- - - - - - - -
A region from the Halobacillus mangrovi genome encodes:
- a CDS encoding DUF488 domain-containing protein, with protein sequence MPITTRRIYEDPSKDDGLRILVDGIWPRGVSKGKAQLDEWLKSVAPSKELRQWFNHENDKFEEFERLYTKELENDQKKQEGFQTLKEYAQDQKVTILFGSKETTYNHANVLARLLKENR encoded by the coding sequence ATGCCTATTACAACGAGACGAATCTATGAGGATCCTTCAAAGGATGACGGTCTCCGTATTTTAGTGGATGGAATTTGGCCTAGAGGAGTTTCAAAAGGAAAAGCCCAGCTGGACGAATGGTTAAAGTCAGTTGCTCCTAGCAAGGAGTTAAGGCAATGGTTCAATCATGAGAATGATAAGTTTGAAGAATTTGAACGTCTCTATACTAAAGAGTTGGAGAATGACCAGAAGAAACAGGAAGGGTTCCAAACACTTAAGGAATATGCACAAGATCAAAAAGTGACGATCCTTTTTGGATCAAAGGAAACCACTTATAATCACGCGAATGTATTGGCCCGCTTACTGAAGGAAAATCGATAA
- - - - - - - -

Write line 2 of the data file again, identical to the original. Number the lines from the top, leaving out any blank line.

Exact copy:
- a CDS encoding DUF488 domain-containing protein, with protein sequence MPITTRRIYEDPSKDDGLRILVDGIWPRGVSKGKAQLDEWLKSVAPSKELRQWFNHENDKFEEFERLYTKELENDQKKQEGFQTLKEYAQDQKVTILFGSKETTYNHANVLARLLKENR encoded by the coding sequence ATGCCTATTACAACGAGACGAATCTATGAGGATCCTTCAAAGGATGACGGTCTCCGTATTTTAGTGGATGGAATTTGGCCTAGAGGAGTTTCAAAAGGAAAAGCCCAGCTGGACGAATGGTTAAAGTCAGTTGCTCCTAGCAAGGAGTTAAGGCAATGGTTCAATCATGAGAATGATAAGTTTGAAGAATTTGAACGTCTCTATACTAAAGAGTTGGAGAATGACCAGAAGAAACAGGAAGGGTTCCAAACACTTAAGGAATATGCACAAGATCAAAAAGTGACGATCCTTTTTGGATCAAAGGAAACCACTTATAATCACGCGAATGTATTGGCCCGCTTACTGAAGGAAAATCGATAA